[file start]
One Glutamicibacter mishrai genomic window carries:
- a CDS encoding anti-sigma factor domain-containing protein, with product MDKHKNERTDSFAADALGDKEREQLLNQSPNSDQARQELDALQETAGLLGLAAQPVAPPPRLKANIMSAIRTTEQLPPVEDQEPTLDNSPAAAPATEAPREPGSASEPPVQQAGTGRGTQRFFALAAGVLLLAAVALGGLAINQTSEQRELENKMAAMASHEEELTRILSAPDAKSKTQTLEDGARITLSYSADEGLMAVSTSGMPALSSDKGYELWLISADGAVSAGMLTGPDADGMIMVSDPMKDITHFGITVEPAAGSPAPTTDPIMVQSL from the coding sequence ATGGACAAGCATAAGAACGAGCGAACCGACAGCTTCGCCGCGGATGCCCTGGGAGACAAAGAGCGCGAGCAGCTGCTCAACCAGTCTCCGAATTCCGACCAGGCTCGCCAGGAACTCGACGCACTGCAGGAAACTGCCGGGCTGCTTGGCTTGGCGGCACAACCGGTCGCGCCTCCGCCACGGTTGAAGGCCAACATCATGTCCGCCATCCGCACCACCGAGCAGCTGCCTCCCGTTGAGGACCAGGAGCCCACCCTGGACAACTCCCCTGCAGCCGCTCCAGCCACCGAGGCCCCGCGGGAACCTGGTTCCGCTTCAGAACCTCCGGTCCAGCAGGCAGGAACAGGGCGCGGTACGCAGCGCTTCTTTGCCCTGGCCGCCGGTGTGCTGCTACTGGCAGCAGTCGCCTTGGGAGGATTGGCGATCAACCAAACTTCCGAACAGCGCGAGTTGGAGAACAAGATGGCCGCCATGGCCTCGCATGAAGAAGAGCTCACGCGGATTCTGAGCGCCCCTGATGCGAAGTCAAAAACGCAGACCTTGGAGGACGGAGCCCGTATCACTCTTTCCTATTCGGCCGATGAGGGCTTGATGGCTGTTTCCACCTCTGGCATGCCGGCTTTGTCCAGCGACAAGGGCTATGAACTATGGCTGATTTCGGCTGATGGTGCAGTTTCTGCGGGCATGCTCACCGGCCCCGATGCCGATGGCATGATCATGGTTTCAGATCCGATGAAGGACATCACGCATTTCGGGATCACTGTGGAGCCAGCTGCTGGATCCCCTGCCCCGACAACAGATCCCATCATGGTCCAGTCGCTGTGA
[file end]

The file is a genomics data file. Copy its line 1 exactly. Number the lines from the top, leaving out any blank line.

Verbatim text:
One Glutamicibacter mishrai genomic window carries: